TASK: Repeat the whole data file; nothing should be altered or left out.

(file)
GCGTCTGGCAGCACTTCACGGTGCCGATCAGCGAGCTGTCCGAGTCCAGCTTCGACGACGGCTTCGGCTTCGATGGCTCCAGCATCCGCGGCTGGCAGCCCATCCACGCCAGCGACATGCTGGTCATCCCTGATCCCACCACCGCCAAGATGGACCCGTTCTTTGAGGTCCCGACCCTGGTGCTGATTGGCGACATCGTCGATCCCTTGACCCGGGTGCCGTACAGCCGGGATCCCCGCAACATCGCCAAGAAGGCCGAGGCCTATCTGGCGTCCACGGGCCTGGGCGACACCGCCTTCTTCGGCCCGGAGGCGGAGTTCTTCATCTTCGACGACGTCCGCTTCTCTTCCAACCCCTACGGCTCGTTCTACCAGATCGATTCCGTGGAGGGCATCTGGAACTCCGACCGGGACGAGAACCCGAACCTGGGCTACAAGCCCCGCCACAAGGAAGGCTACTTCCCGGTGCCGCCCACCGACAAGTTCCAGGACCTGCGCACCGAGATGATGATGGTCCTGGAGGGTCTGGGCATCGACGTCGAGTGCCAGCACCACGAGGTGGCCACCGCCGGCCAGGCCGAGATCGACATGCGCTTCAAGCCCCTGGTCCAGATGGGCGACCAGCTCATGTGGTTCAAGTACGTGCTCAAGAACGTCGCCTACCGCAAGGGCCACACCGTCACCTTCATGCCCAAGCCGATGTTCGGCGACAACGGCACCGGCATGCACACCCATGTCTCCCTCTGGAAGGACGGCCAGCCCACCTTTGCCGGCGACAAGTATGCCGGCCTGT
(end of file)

GCGTCTGGCAGCACTTCACGGTGCCGATCAGCGAGCTGTCCGAGTCCAGCTTCGACGACGGCTTCGGCTTCGATGGCTCCAGCATCCGCGGCTGGCAGCCCATCCACGCCAGCGACATGCTGGTCATCCCTGATCCCACCACCGCCAAGATGGACCCGTTCTTTGAGGTCCCGACCCTGGTGCTGATTGGCGACATCGTCGATCCCTTGACCCGGGTGCCGTACAGCCGGGATCCCCGCAACATCGCCAAGAAGGCCGAGGCCTATCTGGCGTCCACGGGCCTGGGCGACACCGCCTTCTTCGGCCCGGAGGCGGAGTTCTTCATCTTCGACGACGTCCGCTTCTCTTCCAACCCCTACGGCTCGTTCTACCAGATCGATTCCGTGGAGGGCATCTGGAACTCCGACCGGGACGAGAACCCGAACCTGGGCTACAAGCCCCGCCACAAGGAAGGCTACTTCCCGGTGCCGCCCACCGACAAGTTCCAGGACCTGCGCACCGAGATGATGATGGTCCTGGAGGGTCTGGGCATCGACGTCGAGTGCCAGCACCACGAGGTGGCCACCGCCGGCCAGGCCGAGATCGACATGCGCTTCAAGCCCCTGGTCCAGATGGGCGACCAGCTCATGTGGTTCAAGTACGTGCTCAAGAACGTCGCCTACCGCAAGGGCCACACCGTCACCTTCATGCCCAAGCCGATGTTCGGCGACAACGGCACCGGCATGCACACCCATGTCTCCCTCTGGAAGGACGGCCAGCCCACCTTTGCCGGCGACAAGTATGCCGGCCTGT